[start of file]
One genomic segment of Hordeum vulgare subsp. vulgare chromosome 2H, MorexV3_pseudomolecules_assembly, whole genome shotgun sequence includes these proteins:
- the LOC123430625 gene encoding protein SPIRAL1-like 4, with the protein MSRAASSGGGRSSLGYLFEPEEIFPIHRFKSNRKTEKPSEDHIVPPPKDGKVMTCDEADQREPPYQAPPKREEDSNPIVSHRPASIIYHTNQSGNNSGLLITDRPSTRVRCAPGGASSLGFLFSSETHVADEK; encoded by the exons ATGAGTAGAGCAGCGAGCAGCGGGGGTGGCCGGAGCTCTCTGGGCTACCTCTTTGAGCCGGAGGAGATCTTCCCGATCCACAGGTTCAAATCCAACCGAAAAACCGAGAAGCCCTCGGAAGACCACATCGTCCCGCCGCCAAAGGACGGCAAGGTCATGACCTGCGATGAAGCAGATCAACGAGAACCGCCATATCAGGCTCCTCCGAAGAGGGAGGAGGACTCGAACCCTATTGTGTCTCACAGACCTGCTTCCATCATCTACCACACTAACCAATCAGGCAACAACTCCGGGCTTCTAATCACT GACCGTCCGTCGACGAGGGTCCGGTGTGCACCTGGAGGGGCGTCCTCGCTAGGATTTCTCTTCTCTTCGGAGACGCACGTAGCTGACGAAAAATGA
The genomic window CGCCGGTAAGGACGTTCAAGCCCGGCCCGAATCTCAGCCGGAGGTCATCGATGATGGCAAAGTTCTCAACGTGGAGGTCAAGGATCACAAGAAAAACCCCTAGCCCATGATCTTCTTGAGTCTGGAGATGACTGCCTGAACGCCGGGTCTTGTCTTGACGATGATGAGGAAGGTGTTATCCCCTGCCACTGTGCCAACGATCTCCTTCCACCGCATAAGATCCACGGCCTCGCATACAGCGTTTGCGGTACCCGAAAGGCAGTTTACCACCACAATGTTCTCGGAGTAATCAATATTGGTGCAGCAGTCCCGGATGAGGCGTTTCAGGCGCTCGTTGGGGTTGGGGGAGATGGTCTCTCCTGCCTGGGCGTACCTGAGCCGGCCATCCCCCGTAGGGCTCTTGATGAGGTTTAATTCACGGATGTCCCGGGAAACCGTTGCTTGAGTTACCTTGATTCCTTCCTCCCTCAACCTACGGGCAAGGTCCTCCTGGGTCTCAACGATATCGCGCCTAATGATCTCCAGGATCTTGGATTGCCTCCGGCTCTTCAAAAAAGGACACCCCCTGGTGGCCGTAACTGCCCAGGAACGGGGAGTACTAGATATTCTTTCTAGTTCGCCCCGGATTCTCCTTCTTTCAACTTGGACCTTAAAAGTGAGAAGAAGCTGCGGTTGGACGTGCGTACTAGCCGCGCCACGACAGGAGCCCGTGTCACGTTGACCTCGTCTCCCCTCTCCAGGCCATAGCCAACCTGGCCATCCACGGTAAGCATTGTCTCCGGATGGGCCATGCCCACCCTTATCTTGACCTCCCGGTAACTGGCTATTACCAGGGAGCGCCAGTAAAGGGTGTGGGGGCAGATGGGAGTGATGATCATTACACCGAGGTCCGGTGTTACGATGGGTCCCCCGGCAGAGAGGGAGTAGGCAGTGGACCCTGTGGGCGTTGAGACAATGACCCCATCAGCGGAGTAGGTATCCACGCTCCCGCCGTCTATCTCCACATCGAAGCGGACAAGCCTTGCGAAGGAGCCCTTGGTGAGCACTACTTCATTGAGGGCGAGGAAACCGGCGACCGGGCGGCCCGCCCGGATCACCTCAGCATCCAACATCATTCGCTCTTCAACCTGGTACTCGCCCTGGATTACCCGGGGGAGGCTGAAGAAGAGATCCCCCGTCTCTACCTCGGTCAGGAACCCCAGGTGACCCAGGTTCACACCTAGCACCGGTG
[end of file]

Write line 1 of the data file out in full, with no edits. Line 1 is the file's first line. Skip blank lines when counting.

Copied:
One genomic segment of Hordeum vulgare subsp. vulgare chromosome 2H, MorexV3_pseudomolecules_assembly, whole genome shotgun sequence includes these proteins: